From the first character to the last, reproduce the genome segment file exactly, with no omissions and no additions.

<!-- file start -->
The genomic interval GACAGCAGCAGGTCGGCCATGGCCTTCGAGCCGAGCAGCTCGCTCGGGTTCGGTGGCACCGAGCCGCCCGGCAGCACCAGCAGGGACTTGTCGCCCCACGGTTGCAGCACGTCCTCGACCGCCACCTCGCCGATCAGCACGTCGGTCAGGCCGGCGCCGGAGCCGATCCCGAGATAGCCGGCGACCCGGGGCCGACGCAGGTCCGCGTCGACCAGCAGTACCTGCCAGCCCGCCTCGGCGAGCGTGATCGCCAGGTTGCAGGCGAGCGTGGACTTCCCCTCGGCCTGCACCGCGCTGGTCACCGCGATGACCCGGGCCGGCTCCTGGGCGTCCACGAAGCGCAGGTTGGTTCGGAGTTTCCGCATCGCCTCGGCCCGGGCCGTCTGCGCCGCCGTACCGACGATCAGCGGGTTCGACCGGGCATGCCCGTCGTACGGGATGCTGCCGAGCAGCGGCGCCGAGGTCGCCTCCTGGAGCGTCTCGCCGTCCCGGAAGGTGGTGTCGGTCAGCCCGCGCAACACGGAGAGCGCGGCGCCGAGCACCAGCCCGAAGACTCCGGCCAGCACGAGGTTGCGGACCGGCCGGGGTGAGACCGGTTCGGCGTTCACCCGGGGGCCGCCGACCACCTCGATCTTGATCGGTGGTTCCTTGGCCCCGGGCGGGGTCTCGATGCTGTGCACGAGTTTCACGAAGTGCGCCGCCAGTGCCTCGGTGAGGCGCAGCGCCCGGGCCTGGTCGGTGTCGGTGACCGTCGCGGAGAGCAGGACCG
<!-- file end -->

The genomic interval GACAGCAGCAGGTCGGCCATGGCCTTCGAGCCGAGCAGCTCGCTCGGGTTCGGTGGCACCGAGCCGCCCGGCAGCACCAGCAGGGACTTGTCGCCCCACGGTTGCAGCACGTCCTCGACCGCCACCTCGCCGATCAGCACGTCGGTCAGGCCGGCGCCGGAGCCGATCCCGAGATAGCCGGCGACCCGGGGCCGACGCAGGTCCGCGTCGACCAGCAGTACCTGCCAGCCCGCCTCGGCGAGCGTGATCGCCAGGTTGCAGGCGAGCGTGGACTTCCCCTCGGCCTGCACCGCGCTGGTCACCGCGATGACCCGGGCCGGCTCCTGGGCGTCCACGAAGCGCAGGTTGGTTCGGAGTTTCCGCATCGCCTCGGCCCGGGCCGTCTGCGCCGCCGTACCGACGATCAGCGGGTTCGACCGGGCATGCCCGTCGTACGGGATGCTGCCGAGCAGCGGCGCCGAGGTCGCCTCCTGGAGCGTCTCGCCGTCCCGGAAGGTGGTGTCGGTCAGCCCGCGCAACACGGAGAGCGCGGCGCCGAGCACCAGCCCGAAGACTCCGGCCAGCACGAGGTTGCGGACCGGCCGGGGTGAGACCGGTTCGGCGTTCACCCGGGGGCCGCCGACCACCTCGATCTTGATCGGTGGTTCCTTGGCCCCGGGCGGGGTCTCGATGCTGTGCACGAGTTTCACGAAGTGCGCCGCCAGTGCCTCGGTGAGGCGCAGCGCCCGGGCCTGGTCGGTGTCGGTGACCGTCGCGGAGAGCAGGACCG